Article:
by the snpreme court. The language of the libel is "that by reason of the premises the libelants acquired a lien on said cargo for the freight thereon, as set forth above," which amounted in the whole to the sum of $1,375. This was the amount due for freight, on the assumption that $2.75 per ton was to be paid, claiming t.he whole amount as contained in the bill of lading. The answer of the claimants to this allegation of the libelant is that, in regard to the matter stated in the fifth article of the libel on information and belief, they deem the same to be true; and it is claimed on the part of libelant that there is an admission in the answer that the libelant had a lien. But I think this is not a true construction of the language of the answer. It is entirely inconsistent with other claims set forth in the answer, and it could not have been the meaning of the defendants in the court below, I;tnd they could not have intended to admit that the libelant had a lien on the cargo for the whole amount of the stipulated freight. I take it, therefore, all they intended to admit was that, if the freight had been brought to Chicago in the fall of 1872, then the vessel would have had a lien for the freight stipulated in the bill of lading. This question of pleading being decided adversely to the libelant, is there any other proof which will bring the case within the rule as stated by the supreme court of the United States? I think there is not. Certainly, there was no understanding on the part of the consignees that the lien was retained by the libelant; there is no proof whatever of any statement made or claim insisted on at the time the property was delivered to the consignees. There is no settled usage of the port of Chicago shown upon the subject of these liens where the property is delivered to the consignee. So on that account I think the lien must fail. But, independent of that, it may be a question whether the fair construction of , the contract between the parties was not that the price was to be paid on the a.ssumption that the property was delivered in Chicago that fall. There is no evidence whatever upon this point, and the court is left to infer what the intention of the parties was at the time the coal was delivered on the vossel in the early part of November, 1872. T,he price was a very high price,-confessedy so; alid perhaps the natural inference to be drawn from all the circumstances of the case is that the price WaS agreed to be paid on the understanding that the coal was to be delivered ill Chicago that fall; and if that is so, the libelant is not entitled to the full amount of the price named in the bill of lading, because that would be an essential element entering into the contrMt. It was so eady in the fall that the expectation by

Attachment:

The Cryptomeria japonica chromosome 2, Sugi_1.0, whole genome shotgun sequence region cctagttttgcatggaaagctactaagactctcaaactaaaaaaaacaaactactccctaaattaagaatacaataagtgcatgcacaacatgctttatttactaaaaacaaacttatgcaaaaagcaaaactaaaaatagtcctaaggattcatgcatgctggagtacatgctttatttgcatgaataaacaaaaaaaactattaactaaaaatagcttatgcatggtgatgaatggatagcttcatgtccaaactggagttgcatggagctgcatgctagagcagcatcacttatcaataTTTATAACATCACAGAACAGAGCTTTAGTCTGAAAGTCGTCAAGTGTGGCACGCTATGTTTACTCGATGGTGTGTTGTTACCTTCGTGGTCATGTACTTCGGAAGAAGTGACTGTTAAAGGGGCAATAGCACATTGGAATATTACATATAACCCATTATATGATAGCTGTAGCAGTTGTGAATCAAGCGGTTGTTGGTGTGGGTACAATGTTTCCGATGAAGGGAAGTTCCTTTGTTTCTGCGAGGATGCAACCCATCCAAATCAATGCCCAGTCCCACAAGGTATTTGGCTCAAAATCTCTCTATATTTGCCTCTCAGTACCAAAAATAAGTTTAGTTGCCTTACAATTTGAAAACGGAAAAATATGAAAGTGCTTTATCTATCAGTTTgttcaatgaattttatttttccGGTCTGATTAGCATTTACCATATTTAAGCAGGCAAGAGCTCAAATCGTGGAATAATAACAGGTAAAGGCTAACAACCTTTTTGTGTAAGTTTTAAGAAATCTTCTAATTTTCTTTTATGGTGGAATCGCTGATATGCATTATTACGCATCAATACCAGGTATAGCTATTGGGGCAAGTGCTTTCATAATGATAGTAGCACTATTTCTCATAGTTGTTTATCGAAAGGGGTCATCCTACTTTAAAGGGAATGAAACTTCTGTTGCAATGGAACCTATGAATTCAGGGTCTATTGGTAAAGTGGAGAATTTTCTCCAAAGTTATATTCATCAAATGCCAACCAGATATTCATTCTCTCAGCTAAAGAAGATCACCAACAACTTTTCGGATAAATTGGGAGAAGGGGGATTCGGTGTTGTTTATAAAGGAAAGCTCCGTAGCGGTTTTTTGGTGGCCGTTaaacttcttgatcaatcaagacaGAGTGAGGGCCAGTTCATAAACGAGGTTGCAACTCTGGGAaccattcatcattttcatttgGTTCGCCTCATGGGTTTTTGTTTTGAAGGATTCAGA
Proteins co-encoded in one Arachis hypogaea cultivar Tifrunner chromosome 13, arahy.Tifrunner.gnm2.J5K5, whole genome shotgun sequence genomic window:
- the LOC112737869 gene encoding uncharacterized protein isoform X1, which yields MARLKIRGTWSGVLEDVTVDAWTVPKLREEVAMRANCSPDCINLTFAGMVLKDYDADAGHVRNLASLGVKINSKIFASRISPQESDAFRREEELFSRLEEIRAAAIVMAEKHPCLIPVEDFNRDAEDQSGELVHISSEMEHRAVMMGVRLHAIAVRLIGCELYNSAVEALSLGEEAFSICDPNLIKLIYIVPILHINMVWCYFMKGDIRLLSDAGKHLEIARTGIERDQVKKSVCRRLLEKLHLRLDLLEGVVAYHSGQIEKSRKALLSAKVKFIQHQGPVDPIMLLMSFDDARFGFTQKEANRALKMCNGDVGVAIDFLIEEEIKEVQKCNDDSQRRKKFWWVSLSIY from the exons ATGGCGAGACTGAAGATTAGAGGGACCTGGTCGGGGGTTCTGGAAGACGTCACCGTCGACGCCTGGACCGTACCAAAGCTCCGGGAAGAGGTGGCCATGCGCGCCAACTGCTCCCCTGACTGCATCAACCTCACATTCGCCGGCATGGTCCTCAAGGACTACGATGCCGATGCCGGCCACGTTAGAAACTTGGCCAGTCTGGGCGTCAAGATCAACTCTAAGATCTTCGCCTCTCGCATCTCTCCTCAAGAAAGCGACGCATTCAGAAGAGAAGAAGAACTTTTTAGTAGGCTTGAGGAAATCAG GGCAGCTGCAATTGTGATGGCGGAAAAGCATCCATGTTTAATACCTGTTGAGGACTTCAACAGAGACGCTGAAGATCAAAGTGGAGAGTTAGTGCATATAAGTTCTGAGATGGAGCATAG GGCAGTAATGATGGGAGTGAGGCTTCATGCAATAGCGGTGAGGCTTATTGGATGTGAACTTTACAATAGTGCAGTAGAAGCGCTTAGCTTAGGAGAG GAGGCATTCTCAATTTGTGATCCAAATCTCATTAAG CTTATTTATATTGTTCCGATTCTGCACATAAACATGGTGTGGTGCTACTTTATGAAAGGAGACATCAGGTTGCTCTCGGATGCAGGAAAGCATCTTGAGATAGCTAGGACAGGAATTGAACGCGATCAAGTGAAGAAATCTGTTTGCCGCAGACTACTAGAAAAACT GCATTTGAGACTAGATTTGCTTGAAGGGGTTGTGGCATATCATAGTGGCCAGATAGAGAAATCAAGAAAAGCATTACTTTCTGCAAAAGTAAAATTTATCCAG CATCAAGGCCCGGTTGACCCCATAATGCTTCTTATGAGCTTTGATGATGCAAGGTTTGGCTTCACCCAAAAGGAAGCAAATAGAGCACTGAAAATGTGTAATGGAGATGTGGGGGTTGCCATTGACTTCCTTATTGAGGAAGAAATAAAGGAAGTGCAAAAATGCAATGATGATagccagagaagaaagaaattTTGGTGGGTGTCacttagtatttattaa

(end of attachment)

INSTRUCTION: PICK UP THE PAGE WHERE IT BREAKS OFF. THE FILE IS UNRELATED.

both parties probably was that the vessel would arrive in Chicago before na vigation closed. Therefore, I hold that the decree of the district court in dismissing the libel was correct. But I also hold that the decree of the court in sustaining the cross-bill and awarding damages to the consignees, on the ground that the captain had been guilty of negligence in remaining at Port Huron, was incorrect, and must be reversed. I have gone through all the testimony in this case, and I think the evidence is conclusive that the captain was guilty of no negligence in wintering his vessel at Port Huron. He did not arrive until November -29th, and there is no satisfactory evidence that any sailing vessel passed Port Huron after the arrival of the schooner American there. There is evidence, to which some weight must have been attached by the district court, that some sailing vessels passed after that time; and there was some testimony taken from the deputy collector of customs here about the arrival of vessels in Chicago; but there is no satisfactory evidence whatever, and I have examined the case with the utmost care to that view, upon which the court ought to rely, showing that any sailing vessel passed Port Huron after the arrival of the American there. But suppose it were so, and that vessels did pass Port Huron after the arrival of the American, and did arrive in Chicago that fall, that is not the rule by which thiscase is to be governed. It is not because of that the master of this schooner should be charged with negligence. The question is whether he was, in point offact, guilty of negligence in wintering his schooner there. All the testimony concurs in this: that the fall was remarkably boisterous and l'ough, with a great deal of tempestuous weather. There is concurrent testimony on the part of masters of vessels that it would not have been prudent for the American to leave Port Huron after her arrival there, with a view of proceeding to Chicago, and the question is to be determined by the state of the case at the time; and if, acting as a reasonablyprudent man, in exercising that prudence he made a mistake, he is not to be visited with damages as if he had been guilty of negligence in . not coming forward with his vessel to Chicago. The court is to look at the surrounding circumstances a·ttending the arrival of the American at Port Huron, as developed by the testimony, to see whether it was a prudent act for the master to remain', or whether his duty to the consignees required him to take the. risk which obviouslyexistell, and push his vessel forward in the hopeof arriving at Chicago during the fall. I think .the testimony is satisfactory that it would have been an act of imprudence for him to 'attem.pt to reach [email protected]